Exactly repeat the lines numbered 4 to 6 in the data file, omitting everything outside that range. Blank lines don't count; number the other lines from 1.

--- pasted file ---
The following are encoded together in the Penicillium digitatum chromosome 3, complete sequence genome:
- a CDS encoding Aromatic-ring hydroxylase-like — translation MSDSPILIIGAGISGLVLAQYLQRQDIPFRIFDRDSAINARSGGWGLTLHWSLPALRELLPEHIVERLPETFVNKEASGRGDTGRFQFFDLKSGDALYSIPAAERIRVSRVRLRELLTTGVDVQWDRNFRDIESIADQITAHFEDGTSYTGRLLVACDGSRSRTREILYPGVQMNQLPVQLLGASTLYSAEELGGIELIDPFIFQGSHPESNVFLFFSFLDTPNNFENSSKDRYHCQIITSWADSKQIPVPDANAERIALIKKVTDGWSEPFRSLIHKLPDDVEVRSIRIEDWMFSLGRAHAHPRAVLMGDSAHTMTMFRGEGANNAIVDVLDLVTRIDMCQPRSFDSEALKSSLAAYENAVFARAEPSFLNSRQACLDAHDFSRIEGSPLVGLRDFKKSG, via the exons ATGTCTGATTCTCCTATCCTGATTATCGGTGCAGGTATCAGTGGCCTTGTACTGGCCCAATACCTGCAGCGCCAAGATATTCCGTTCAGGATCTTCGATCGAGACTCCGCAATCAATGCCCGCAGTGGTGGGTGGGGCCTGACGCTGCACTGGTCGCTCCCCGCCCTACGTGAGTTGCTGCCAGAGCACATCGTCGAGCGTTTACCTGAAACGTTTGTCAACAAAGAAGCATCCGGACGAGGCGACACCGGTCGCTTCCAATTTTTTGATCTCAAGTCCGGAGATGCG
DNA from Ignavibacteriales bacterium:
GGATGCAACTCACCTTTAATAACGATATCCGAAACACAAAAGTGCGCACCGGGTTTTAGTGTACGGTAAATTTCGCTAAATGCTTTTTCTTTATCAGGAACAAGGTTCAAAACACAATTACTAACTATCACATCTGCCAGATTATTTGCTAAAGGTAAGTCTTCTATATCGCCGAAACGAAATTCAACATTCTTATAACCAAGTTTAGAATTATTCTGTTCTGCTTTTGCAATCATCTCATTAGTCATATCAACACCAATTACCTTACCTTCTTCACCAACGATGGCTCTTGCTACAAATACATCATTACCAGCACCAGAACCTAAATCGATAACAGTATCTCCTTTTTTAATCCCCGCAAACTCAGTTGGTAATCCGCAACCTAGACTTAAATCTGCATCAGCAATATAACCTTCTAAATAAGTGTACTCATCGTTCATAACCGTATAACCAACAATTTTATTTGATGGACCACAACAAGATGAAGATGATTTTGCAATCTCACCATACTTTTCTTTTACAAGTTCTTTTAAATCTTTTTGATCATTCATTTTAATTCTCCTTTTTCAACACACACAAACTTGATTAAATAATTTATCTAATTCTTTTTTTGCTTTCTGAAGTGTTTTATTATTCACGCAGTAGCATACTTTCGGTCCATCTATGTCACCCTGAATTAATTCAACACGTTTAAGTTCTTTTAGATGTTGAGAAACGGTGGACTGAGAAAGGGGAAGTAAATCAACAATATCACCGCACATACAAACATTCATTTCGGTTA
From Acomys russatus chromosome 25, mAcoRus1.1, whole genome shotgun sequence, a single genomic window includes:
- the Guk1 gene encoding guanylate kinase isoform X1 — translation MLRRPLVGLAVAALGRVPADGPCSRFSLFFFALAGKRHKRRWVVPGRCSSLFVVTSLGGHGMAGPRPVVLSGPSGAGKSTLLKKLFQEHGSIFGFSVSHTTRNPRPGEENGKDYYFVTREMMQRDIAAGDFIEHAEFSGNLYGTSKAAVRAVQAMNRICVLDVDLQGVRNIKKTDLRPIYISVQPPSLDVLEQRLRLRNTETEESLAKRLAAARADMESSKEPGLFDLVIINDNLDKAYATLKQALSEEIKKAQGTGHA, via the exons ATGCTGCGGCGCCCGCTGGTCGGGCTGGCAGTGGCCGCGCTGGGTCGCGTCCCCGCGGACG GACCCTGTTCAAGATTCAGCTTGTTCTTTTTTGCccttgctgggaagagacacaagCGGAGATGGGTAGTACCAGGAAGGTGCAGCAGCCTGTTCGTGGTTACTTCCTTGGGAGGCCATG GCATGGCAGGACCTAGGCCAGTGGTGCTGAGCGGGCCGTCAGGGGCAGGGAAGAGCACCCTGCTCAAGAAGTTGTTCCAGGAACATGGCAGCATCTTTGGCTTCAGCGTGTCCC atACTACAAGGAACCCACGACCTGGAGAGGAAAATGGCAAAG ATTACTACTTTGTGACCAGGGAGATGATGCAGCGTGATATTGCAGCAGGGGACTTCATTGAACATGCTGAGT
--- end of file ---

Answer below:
GGATGCAACTCACCTTTAATAACGATATCCGAAACACAAAAGTGCGCACCGGGTTTTAGTGTACGGTAAATTTCGCTAAATGCTTTTTCTTTATCAGGAACAAGGTTCAAAACACAATTACTAACTATCACATCTGCCAGATTATTTGCTAAAGGTAAGTCTTCTATATCGCCGAAACGAAATTCAACATTCTTATAACCAAGTTTAGAATTATTCTGTTCTGCTTTTGCAATCATCTCATTAGTCATATCAACACCAATTACCTTACCTTCTTCACCAACGATGGCTCTTGCTACAAATACATCATTACCAGCACCAGAACCTAAATCGATAACAGTATCTCCTTTTTTAATCCCCGCAAACTCAGTTGGTAATCCGCAACCTAGACTTAAATCTGCATCAGCAATATAACCTTCTAAATAAGTGTACTCATCGTTCATAACCGTATAACCAACAATTTTATTTGATGGACCACAACAAGATGAAGATGATTTTGCAATCTCACCATACTTTTCTTTTACAAGTTCTTTTAAATCTTTTTGATCATTCATTTTAATTCTCCTTTTTCAACACACACAAACTTGATTAAATAATTTATCTAATTCTTTTTTTGCTTTCTGAAGTGTTTTATTATTCACGCAGTAGCATACTTTCGGTCCATCTATGTCACCCTGAATTAATTCAACACGTTTAAGTTCTTTTAGATGTTGAGAAACGGTGGACTGAGAAAGGGGAAGTAAATCAACAATATCACCGCACATACAAACATTCATTTCGGTTA
From Acomys russatus chromosome 25, mAcoRus1.1, whole genome shotgun sequence, a single genomic window includes:
- the Guk1 gene encoding guanylate kinase isoform X1 — translation MLRRPLVGLAVAALGRVPADGPCSRFSLFFFALAGKRHKRRWVVPGRCSSLFVVTSLGGHGMAGPRPVVLSGPSGAGKSTLLKKLFQEHGSIFGFSVSHTTRNPRPGEENGKDYYFVTREMMQRDIAAGDFIEHAEFSGNLYGTSKAAVRAVQAMNRICVLDVDLQGVRNIKKTDLRPIYISVQPPSLDVLEQRLRLRNTETEESLAKRLAAARADMESSKEPGLFDLVIINDNLDKAYATLKQALSEEIKKAQGTGHA, via the exons ATGCTGCGGCGCCCGCTGGTCGGGCTGGCAGTGGCCGCGCTGGGTCGCGTCCCCGCGGACG GACCCTGTTCAAGATTCAGCTTGTTCTTTTTTGCccttgctgggaagagacacaagCGGAGATGGGTAGTACCAGGAAGGTGCAGCAGCCTGTTCGTGGTTACTTCCTTGGGAGGCCATG GCATGGCAGGACCTAGGCCAGTGGTGCTGAGCGGGCCGTCAGGGGCAGGGAAGAGCACCCTGCTCAAGAAGTTGTTCCAGGAACATGGCAGCATCTTTGGCTTCAGCGTGTCCC atACTACAAGGAACCCACGACCTGGAGAGGAAAATGGCAAAG ATTACTACTTTGTGACCAGGGAGATGATGCAGCGTGATATTGCAGCAGGGGACTTCATTGAACATGCTGAGT